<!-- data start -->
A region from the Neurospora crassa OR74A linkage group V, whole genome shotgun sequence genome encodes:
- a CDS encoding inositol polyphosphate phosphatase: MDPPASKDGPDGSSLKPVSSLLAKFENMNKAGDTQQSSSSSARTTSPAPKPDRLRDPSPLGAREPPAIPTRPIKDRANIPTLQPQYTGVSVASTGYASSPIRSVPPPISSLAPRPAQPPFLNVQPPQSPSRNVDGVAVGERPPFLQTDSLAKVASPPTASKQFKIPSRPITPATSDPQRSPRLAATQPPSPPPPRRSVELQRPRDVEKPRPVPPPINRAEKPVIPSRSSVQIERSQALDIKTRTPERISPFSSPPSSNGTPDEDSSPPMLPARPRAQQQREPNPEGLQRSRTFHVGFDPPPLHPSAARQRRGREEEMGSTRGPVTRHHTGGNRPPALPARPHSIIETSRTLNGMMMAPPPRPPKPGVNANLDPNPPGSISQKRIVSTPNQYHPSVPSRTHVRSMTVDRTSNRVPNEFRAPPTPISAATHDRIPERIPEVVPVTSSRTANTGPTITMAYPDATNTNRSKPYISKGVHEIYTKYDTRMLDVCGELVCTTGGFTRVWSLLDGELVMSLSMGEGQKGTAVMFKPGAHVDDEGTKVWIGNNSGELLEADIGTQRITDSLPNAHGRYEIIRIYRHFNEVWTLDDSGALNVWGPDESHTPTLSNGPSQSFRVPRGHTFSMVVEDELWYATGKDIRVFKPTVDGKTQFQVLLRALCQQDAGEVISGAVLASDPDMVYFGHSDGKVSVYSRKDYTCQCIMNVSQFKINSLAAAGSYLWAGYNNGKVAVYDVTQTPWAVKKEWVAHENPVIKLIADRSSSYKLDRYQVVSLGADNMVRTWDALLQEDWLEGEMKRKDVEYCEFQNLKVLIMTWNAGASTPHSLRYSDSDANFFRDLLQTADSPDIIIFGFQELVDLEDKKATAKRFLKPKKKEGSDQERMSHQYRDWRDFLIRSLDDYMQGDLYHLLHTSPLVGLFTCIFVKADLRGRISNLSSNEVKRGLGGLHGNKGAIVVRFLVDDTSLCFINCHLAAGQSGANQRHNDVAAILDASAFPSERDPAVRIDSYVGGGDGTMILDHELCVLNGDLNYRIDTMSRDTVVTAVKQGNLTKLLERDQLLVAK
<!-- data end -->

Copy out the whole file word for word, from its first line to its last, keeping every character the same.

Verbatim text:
A region from the Neurospora crassa OR74A linkage group V, whole genome shotgun sequence genome encodes:
- a CDS encoding inositol polyphosphate phosphatase: MDPPASKDGPDGSSLKPVSSLLAKFENMNKAGDTQQSSSSSARTTSPAPKPDRLRDPSPLGAREPPAIPTRPIKDRANIPTLQPQYTGVSVASTGYASSPIRSVPPPISSLAPRPAQPPFLNVQPPQSPSRNVDGVAVGERPPFLQTDSLAKVASPPTASKQFKIPSRPITPATSDPQRSPRLAATQPPSPPPPRRSVELQRPRDVEKPRPVPPPINRAEKPVIPSRSSVQIERSQALDIKTRTPERISPFSSPPSSNGTPDEDSSPPMLPARPRAQQQREPNPEGLQRSRTFHVGFDPPPLHPSAARQRRGREEEMGSTRGPVTRHHTGGNRPPALPARPHSIIETSRTLNGMMMAPPPRPPKPGVNANLDPNPPGSISQKRIVSTPNQYHPSVPSRTHVRSMTVDRTSNRVPNEFRAPPTPISAATHDRIPERIPEVVPVTSSRTANTGPTITMAYPDATNTNRSKPYISKGVHEIYTKYDTRMLDVCGELVCTTGGFTRVWSLLDGELVMSLSMGEGQKGTAVMFKPGAHVDDEGTKVWIGNNSGELLEADIGTQRITDSLPNAHGRYEIIRIYRHFNEVWTLDDSGALNVWGPDESHTPTLSNGPSQSFRVPRGHTFSMVVEDELWYATGKDIRVFKPTVDGKTQFQVLLRALCQQDAGEVISGAVLASDPDMVYFGHSDGKVSVYSRKDYTCQCIMNVSQFKINSLAAAGSYLWAGYNNGKVAVYDVTQTPWAVKKEWVAHENPVIKLIADRSSSYKLDRYQVVSLGADNMVRTWDALLQEDWLEGEMKRKDVEYCEFQNLKVLIMTWNAGASTPHSLRYSDSDANFFRDLLQTADSPDIIIFGFQELVDLEDKKATAKRFLKPKKKEGSDQERMSHQYRDWRDFLIRSLDDYMQGDLYHLLHTSPLVGLFTCIFVKADLRGRISNLSSNEVKRGLGGLHGNKGAIVVRFLVDDTSLCFINCHLAAGQSGANQRHNDVAAILDASAFPSERDPAVRIDSYVGGGDGTMILDHELCVLNGDLNYRIDTMSRDTVVTAVKQGNLTKLLERDQLLVAK